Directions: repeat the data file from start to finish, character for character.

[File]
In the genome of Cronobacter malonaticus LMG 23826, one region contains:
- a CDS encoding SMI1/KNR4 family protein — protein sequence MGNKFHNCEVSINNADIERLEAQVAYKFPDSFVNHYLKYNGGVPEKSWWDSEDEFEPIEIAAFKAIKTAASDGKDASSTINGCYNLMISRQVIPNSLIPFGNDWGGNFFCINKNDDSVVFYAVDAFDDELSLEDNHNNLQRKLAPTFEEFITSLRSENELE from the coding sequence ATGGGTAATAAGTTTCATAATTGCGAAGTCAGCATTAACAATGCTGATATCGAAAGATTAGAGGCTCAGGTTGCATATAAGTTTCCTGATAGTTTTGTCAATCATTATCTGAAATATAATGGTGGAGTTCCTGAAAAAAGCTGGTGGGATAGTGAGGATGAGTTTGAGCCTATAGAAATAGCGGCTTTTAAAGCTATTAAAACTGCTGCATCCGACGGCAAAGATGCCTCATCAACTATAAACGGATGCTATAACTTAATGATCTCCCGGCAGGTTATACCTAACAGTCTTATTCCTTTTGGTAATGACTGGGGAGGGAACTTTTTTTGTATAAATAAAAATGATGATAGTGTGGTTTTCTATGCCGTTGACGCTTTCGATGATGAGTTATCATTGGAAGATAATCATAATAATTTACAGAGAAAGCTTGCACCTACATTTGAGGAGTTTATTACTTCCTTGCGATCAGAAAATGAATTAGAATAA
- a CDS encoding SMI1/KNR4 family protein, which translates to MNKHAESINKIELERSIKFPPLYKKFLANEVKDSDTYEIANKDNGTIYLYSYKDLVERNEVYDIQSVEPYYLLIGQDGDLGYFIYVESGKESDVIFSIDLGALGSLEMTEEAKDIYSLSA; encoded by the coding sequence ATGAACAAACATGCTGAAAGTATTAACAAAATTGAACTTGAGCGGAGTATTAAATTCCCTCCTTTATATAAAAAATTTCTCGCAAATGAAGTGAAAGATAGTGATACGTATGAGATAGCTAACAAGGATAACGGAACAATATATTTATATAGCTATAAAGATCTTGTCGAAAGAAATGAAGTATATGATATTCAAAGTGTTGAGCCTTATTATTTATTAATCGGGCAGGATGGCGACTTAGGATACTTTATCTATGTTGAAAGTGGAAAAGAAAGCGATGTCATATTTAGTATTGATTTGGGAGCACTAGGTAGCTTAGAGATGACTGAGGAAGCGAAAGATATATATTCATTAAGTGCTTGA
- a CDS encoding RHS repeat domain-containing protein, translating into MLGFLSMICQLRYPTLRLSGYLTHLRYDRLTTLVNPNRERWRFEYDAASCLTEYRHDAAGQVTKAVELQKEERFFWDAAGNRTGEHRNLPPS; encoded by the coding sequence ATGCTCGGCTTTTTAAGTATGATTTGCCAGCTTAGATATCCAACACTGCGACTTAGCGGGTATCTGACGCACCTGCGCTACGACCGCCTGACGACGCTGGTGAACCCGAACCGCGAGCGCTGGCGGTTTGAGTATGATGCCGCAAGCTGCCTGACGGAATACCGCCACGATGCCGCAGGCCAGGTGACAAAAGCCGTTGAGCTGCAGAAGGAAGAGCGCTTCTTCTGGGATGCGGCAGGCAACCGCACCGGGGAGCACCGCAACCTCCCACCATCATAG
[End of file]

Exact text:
In the genome of Cronobacter malonaticus LMG 23826, one region contains:
- a CDS encoding SMI1/KNR4 family protein — protein sequence MGNKFHNCEVSINNADIERLEAQVAYKFPDSFVNHYLKYNGGVPEKSWWDSEDEFEPIEIAAFKAIKTAASDGKDASSTINGCYNLMISRQVIPNSLIPFGNDWGGNFFCINKNDDSVVFYAVDAFDDELSLEDNHNNLQRKLAPTFEEFITSLRSENELE from the coding sequence ATGGGTAATAAGTTTCATAATTGCGAAGTCAGCATTAACAATGCTGATATCGAAAGATTAGAGGCTCAGGTTGCATATAAGTTTCCTGATAGTTTTGTCAATCATTATCTGAAATATAATGGTGGAGTTCCTGAAAAAAGCTGGTGGGATAGTGAGGATGAGTTTGAGCCTATAGAAATAGCGGCTTTTAAAGCTATTAAAACTGCTGCATCCGACGGCAAAGATGCCTCATCAACTATAAACGGATGCTATAACTTAATGATCTCCCGGCAGGTTATACCTAACAGTCTTATTCCTTTTGGTAATGACTGGGGAGGGAACTTTTTTTGTATAAATAAAAATGATGATAGTGTGGTTTTCTATGCCGTTGACGCTTTCGATGATGAGTTATCATTGGAAGATAATCATAATAATTTACAGAGAAAGCTTGCACCTACATTTGAGGAGTTTATTACTTCCTTGCGATCAGAAAATGAATTAGAATAA
- a CDS encoding SMI1/KNR4 family protein, which translates to MNKHAESINKIELERSIKFPPLYKKFLANEVKDSDTYEIANKDNGTIYLYSYKDLVERNEVYDIQSVEPYYLLIGQDGDLGYFIYVESGKESDVIFSIDLGALGSLEMTEEAKDIYSLSA; encoded by the coding sequence ATGAACAAACATGCTGAAAGTATTAACAAAATTGAACTTGAGCGGAGTATTAAATTCCCTCCTTTATATAAAAAATTTCTCGCAAATGAAGTGAAAGATAGTGATACGTATGAGATAGCTAACAAGGATAACGGAACAATATATTTATATAGCTATAAAGATCTTGTCGAAAGAAATGAAGTATATGATATTCAAAGTGTTGAGCCTTATTATTTATTAATCGGGCAGGATGGCGACTTAGGATACTTTATCTATGTTGAAAGTGGAAAAGAAAGCGATGTCATATTTAGTATTGATTTGGGAGCACTAGGTAGCTTAGAGATGACTGAGGAAGCGAAAGATATATATTCATTAAGTGCTTGA
- a CDS encoding RHS repeat domain-containing protein, translating into MLGFLSMICQLRYPTLRLSGYLTHLRYDRLTTLVNPNRERWRFEYDAASCLTEYRHDAAGQVTKAVELQKEERFFWDAAGNRTGEHRNLPPS; encoded by the coding sequence ATGCTCGGCTTTTTAAGTATGATTTGCCAGCTTAGATATCCAACACTGCGACTTAGCGGGTATCTGACGCACCTGCGCTACGACCGCCTGACGACGCTGGTGAACCCGAACCGCGAGCGCTGGCGGTTTGAGTATGATGCCGCAAGCTGCCTGACGGAATACCGCCACGATGCCGCAGGCCAGGTGACAAAAGCCGTTGAGCTGCAGAAGGAAGAGCGCTTCTTCTGGGATGCGGCAGGCAACCGCACCGGGGAGCACCGCAACCTCCCACCATCATAG